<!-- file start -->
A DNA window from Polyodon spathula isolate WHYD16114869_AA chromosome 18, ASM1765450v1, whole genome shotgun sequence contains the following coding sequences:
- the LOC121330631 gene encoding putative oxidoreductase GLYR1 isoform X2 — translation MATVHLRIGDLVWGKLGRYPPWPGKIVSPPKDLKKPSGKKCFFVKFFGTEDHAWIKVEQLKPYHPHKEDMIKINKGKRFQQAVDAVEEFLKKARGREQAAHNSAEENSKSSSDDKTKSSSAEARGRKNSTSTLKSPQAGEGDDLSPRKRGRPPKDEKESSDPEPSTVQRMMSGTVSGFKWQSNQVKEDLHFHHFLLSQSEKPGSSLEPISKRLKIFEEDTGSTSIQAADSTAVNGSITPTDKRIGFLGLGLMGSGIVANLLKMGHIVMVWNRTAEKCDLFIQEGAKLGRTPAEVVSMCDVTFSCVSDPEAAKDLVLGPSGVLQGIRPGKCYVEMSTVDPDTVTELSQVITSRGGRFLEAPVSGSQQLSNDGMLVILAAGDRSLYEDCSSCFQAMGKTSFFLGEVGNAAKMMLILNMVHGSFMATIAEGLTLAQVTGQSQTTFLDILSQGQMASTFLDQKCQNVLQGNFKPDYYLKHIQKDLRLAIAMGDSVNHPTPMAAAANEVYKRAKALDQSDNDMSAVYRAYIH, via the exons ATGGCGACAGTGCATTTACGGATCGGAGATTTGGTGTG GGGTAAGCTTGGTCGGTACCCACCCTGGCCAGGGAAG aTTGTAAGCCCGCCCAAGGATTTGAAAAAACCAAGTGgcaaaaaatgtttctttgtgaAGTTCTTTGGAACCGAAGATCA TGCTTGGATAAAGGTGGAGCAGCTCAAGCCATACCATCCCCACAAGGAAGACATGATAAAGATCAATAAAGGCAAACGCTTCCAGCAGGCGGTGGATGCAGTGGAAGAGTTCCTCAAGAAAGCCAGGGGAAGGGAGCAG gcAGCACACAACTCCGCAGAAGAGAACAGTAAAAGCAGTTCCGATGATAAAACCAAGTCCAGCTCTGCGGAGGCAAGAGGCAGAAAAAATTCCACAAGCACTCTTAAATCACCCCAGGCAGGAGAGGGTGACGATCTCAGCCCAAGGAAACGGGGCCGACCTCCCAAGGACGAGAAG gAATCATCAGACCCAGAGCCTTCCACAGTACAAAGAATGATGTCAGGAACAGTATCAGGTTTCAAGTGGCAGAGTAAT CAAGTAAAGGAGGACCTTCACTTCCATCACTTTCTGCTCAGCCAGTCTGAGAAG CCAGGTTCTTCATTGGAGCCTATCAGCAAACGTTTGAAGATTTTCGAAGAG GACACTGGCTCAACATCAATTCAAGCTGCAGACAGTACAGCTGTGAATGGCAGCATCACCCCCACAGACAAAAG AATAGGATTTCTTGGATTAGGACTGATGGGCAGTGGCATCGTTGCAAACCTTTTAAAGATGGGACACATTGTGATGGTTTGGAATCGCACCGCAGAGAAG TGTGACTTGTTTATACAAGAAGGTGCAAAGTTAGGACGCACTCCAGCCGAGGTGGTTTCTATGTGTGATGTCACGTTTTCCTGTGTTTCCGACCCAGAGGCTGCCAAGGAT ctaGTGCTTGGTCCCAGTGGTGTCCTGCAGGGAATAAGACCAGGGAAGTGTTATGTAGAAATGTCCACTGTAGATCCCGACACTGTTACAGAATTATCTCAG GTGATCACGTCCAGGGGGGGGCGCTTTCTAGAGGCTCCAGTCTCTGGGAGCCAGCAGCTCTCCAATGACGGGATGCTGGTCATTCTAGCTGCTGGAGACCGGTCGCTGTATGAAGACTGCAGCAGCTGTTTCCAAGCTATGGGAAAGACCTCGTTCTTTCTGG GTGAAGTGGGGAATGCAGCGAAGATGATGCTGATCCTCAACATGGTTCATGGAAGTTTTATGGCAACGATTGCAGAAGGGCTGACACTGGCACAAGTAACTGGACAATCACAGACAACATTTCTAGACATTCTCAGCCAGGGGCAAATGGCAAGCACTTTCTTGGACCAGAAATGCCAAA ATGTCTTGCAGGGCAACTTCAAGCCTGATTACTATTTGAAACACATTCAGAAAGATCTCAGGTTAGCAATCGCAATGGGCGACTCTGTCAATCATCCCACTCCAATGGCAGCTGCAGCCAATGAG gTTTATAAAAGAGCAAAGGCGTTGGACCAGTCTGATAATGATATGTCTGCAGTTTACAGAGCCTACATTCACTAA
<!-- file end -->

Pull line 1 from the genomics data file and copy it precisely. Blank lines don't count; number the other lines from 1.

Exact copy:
A DNA window from Polyodon spathula isolate WHYD16114869_AA chromosome 18, ASM1765450v1, whole genome shotgun sequence contains the following coding sequences: